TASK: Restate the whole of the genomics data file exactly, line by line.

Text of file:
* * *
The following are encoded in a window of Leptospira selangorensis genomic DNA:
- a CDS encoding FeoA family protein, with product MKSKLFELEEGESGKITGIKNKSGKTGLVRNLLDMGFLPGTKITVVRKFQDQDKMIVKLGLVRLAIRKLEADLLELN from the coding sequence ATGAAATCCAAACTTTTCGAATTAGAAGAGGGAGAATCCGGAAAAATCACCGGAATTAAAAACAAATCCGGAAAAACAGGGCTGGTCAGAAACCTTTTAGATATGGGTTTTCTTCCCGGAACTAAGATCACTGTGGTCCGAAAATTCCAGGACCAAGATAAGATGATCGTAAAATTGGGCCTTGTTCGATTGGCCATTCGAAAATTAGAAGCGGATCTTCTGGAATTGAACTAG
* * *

The following are encoded in a window of Leptospira selangorensis genomic DNA:
- a CDS encoding FeoA family protein, with product MKSKLFELEEGESGKITGIKNKSGKTGLVRNLLDMGFLPGTKITVVRKFQDQDKMIVKLGLVRLAIRKLEADLLELN from the coding sequence ATGAAATCCAAACTTTTCGAATTAGAAGAGGGAGAATCCGGAAAAATCACCGGAATTAAAAACAAATCCGGAAAAACAGGGCTGGTCAGAAACCTTTTAGATATGGGTTTTCTTCCCGGAACTAAGATCACTGTGGTCCGAAAATTCCAGGACCAAGATAAGATGATCGTAAAATTGGGCCTTGTTCGATTGGCCATTCGAAAATTAGAAGCGGATCTTCTGGAATTGAACTAG